Families and the Ties That Bind (Hint: None of them are political)

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There is a lot of tension in the country right now.  And we knew it was going to be this way, right? No matter the outcome of the election, there were always going to be many, many millions of folks who’d supported the losing side.  And after a full of year of debate, nastiness and name-calling in the political arena, more rancor post-November 8th was exactly what NONE of us needed.

And now here come the holidays.  A time that’s supposed to be shiny, bright and Pinterest-worthy – but is actually often stressful, disappointing and overwhelming.

I’ve been talking to quite a few folks in the media this week about tips for how to manage holiday gatherings with family members who are on different sides of the political debate.  A few things have come to my mind in these conversations, not the least of which is:

We don’t love our families (and our families don’t love us) because of our political views

The love shared between families is made up of many (in my mind, more interesting) reasons:

  • We share the same history – the history we can remember and the history that happened generations before we arrived
  • We have lots of shared memories – of things good, bad and in between
  • We root for the same football team, laugh at the same dumb movies, like the same weird food, etc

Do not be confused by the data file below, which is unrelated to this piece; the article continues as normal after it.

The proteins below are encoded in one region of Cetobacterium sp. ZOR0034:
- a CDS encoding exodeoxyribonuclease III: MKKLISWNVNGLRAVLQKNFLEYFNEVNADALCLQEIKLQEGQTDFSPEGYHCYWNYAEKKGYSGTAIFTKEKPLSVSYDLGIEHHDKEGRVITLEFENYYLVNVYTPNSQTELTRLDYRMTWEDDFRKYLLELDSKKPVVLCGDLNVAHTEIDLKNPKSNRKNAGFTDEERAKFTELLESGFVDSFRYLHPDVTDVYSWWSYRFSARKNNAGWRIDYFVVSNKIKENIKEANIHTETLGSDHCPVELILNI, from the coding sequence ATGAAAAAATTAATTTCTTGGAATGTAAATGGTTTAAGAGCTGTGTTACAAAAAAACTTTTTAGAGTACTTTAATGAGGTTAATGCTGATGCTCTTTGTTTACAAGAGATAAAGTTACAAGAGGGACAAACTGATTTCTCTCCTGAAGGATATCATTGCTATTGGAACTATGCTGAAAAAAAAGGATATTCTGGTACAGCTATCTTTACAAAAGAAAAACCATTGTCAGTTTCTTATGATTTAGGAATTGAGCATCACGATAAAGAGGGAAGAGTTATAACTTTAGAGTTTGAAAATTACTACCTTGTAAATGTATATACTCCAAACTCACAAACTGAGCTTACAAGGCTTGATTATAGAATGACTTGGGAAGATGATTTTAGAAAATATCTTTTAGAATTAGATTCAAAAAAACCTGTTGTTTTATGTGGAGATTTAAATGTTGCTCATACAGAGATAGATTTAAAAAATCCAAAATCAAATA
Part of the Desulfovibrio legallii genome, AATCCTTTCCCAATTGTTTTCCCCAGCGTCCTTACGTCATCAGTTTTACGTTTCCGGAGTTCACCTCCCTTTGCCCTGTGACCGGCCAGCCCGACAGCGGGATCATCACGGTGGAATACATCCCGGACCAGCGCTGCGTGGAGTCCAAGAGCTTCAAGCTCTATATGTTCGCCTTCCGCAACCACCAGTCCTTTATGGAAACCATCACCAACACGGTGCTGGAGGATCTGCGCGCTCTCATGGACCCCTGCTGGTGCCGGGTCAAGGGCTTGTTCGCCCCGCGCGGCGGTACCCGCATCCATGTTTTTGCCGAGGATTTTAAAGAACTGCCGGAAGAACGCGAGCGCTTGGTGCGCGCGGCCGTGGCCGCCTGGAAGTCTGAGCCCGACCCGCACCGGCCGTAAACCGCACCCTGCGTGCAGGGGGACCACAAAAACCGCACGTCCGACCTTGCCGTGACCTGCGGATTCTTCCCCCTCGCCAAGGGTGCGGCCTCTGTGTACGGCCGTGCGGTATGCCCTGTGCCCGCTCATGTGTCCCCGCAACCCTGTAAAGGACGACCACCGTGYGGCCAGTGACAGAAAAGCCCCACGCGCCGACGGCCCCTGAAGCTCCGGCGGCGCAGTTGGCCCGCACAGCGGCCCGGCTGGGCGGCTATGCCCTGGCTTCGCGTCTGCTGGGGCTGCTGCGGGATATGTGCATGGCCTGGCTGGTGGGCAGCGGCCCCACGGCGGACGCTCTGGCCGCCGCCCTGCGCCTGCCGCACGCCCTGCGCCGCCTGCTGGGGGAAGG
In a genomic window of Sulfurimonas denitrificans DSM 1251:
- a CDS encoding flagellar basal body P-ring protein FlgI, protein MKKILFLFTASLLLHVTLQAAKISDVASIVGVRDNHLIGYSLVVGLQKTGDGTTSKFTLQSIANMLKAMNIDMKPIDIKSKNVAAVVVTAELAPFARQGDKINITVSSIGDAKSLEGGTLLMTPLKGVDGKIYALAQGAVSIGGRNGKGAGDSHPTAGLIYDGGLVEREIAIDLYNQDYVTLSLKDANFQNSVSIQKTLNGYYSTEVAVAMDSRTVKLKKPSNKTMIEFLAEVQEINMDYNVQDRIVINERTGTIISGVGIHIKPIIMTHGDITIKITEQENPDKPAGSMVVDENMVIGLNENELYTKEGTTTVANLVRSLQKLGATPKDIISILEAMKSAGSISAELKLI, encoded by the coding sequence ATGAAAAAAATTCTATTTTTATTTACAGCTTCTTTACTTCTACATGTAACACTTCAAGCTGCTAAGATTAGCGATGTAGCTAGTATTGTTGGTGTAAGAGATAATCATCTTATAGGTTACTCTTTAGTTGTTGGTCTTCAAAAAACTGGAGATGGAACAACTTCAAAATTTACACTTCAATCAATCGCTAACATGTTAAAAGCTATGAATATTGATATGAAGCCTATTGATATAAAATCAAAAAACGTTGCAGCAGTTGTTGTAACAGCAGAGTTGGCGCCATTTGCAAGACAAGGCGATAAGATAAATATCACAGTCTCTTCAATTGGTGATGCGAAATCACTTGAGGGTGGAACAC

• We have forgiven each other for mistakes and hurts big and small – and will continue to do so many more times in the years to come
  • We accept each other for what we really are: Not what we post on our Facebook page or send in our holiday cards
  • We sit with each other when we are sick, hold each other’s hands when we grieve and celebrate together when a milestone is reached

Feelings about the election and the coming administration are intense, but let’s all try to keep it in perspective.  Shared political beliefs rarely occur in families anyway, and this year is no different.  To expect agreement this holiday season will likely only result in frustration.  Instead try focusing on all the many things we do have in common and love about each other.  Pumpkin pie, anyone?

Post Election Stress

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Well, it’s been a couple of days and I think (I hope) the dust is starting to settle from the election and all its ugliness.  No matter who you supported, didn’t support, or tried to ignore it’s been a rough few months.  And no matter whether your candidate won or not – the election has been decided and we need to move forward as individuals and citizens.